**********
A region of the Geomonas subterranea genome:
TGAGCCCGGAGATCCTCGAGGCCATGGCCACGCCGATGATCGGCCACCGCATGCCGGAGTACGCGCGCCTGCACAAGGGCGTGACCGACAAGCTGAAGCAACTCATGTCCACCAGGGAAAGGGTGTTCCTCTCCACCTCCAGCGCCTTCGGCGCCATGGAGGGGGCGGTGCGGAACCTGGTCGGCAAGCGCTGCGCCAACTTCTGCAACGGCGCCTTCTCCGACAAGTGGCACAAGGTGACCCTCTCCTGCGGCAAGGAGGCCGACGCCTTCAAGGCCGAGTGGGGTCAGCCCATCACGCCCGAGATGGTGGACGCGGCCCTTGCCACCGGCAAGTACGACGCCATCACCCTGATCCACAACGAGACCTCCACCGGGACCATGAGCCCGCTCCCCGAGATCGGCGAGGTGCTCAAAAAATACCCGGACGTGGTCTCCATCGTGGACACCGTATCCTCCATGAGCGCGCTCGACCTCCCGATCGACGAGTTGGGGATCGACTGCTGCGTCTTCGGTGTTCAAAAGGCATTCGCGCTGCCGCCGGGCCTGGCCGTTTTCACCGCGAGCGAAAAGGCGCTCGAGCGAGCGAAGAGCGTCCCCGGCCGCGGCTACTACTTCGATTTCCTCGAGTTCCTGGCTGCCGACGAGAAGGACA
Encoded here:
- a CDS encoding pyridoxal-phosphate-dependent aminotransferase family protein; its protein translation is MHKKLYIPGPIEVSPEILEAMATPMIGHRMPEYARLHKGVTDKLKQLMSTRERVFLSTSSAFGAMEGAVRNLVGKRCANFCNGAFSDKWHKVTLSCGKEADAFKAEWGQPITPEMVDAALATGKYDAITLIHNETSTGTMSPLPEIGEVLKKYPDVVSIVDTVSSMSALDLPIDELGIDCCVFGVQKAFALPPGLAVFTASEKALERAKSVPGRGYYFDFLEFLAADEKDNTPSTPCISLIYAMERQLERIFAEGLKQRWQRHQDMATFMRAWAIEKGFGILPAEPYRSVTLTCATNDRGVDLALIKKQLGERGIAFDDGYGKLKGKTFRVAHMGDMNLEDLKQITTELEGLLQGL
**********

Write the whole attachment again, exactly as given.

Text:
A region of the Geomonas subterranea genome:
TGAGCCCGGAGATCCTCGAGGCCATGGCCACGCCGATGATCGGCCACCGCATGCCGGAGTACGCGCGCCTGCACAAGGGCGTGACCGACAAGCTGAAGCAACTCATGTCCACCAGGGAAAGGGTGTTCCTCTCCACCTCCAGCGCCTTCGGCGCCATGGAGGGGGCGGTGCGGAACCTGGTCGGCAAGCGCTGCGCCAACTTCTGCAACGGCGCCTTCTCCGACAAGTGGCACAAGGTGACCCTCTCCTGCGGCAAGGAGGCCGACGCCTTCAAGGCCGAGTGGGGTCAGCCCATCACGCCCGAGATGGTGGACGCGGCCCTTGCCACCGGCAAGTACGACGCCATCACCCTGATCCACAACGAGACCTCCACCGGGACCATGAGCCCGCTCCCCGAGATCGGCGAGGTGCTCAAAAAATACCCGGACGTGGTCTCCATCGTGGACACCGTATCCTCCATGAGCGCGCTCGACCTCCCGATCGACGAGTTGGGGATCGACTGCTGCGTCTTCGGTGTTCAAAAGGCATTCGCGCTGCCGCCGGGCCTGGCCGTTTTCACCGCGAGCGAAAAGGCGCTCGAGCGAGCGAAGAGCGTCCCCGGCCGCGGCTACTACTTCGATTTCCTCGAGTTCCTGGCTGCCGACGAGAAGGACA
Encoded here:
- a CDS encoding pyridoxal-phosphate-dependent aminotransferase family protein; its protein translation is MHKKLYIPGPIEVSPEILEAMATPMIGHRMPEYARLHKGVTDKLKQLMSTRERVFLSTSSAFGAMEGAVRNLVGKRCANFCNGAFSDKWHKVTLSCGKEADAFKAEWGQPITPEMVDAALATGKYDAITLIHNETSTGTMSPLPEIGEVLKKYPDVVSIVDTVSSMSALDLPIDELGIDCCVFGVQKAFALPPGLAVFTASEKALERAKSVPGRGYYFDFLEFLAADEKDNTPSTPCISLIYAMERQLERIFAEGLKQRWQRHQDMATFMRAWAIEKGFGILPAEPYRSVTLTCATNDRGVDLALIKKQLGERGIAFDDGYGKLKGKTFRVAHMGDMNLEDLKQITTELEGLLQGL